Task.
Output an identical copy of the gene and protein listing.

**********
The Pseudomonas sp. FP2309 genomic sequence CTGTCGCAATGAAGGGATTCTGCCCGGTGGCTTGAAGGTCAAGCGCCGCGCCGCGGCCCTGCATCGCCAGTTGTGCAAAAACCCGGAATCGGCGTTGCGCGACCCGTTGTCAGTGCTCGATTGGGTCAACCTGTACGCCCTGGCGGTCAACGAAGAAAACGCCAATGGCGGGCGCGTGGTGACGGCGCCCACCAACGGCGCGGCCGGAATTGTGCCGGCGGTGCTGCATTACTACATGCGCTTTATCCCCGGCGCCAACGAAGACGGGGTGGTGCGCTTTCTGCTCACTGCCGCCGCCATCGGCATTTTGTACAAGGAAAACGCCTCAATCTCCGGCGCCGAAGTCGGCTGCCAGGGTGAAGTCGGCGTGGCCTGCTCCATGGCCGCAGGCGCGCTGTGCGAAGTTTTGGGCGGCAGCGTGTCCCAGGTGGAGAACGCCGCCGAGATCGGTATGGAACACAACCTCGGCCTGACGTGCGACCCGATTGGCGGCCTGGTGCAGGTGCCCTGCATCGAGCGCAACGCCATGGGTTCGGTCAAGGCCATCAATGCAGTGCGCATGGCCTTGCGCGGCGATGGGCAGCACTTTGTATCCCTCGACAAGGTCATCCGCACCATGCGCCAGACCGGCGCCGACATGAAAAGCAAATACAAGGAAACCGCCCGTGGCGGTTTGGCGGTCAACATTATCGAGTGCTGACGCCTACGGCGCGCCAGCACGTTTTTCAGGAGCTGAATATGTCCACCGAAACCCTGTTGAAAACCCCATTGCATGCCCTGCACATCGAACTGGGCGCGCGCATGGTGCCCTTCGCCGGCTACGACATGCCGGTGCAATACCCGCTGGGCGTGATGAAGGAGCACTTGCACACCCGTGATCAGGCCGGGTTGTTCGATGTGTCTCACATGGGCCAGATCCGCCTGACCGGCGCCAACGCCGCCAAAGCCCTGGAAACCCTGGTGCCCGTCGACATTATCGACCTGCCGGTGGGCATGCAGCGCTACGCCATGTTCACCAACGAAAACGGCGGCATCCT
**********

The Pseudomonas sp. FP2309 genomic sequence CTGTCGCAATGAAGGGATTCTGCCCGGTGGCTTGAAGGTCAAGCGCCGCGCCGCGGCCCTGCATCGCCAGTTGTGCAAAAACCCGGAATCGGCGTTGCGCGACCCGTTGTCAGTGCTCGATTGGGTCAACCTGTACGCCCTGGCGGTCAACGAAGAAAACGCCAATGGCGGGCGCGTGGTGACGGCGCCCACCAACGGCGCGGCCGGAATTGTGCCGGCGGTGCTGCATTACTACATGCGCTTTATCCCCGGCGCCAACGAAGACGGGGTGGTGCGCTTTCTGCTCACTGCCGCCGCCATCGGCATTTTGTACAAGGAAAACGCCTCAATCTCCGGCGCCGAAGTCGGCTGCCAGGGTGAAGTCGGCGTGGCCTGCTCCATGGCCGCAGGCGCGCTGTGCGAAGTTTTGGGCGGCAGCGTGTCCCAGGTGGAGAACGCCGCCGAGATCGGTATGGAACACAACCTCGGCCTGACGTGCGACCCGATTGGCGGCCTGGTGCAGGTGCCCTGCATCGAGCGCAACGCCATGGGTTCGGTCAAGGCCATCAATGCAGTGCGCATGGCCTTGCGCGGCGATGGGCAGCACTTTGTATCCCTCGACAAGGTCATCCGCACCATGCGCCAGACCGGCGCCGACATGAAAAGCAAATACAAGGAAACCGCCCGTGGCGGTTTGGCGGTCAACATTATCGAGTGCTGACGCCTACGGCGCGCCAGCACGTTTTTCAGGAGCTGAATATGTCCACCGAAACCCTGTTGAAAACCCCATTGCATGCCCTGCACATCGAACTGGGCGCGCGCATGGTGCCCTTCGCCGGCTACGACATGCCGGTGCAATACCCGCTGGGCGTGATGAAGGAGCACTTGCACACCCGTGATCAGGCCGGGTTGTTCGATGTGTCTCACATGGGCCAGATCCGCCTGACCGGCGCCAACGCCGCCAAAGCCCTGGAAACCCTGGTGCCCGTCGACATTATCGACCTGCCGGTGGGCATGCAGCGCTACGCCATGTTCACCAACGAAAACGGCGGCATCCT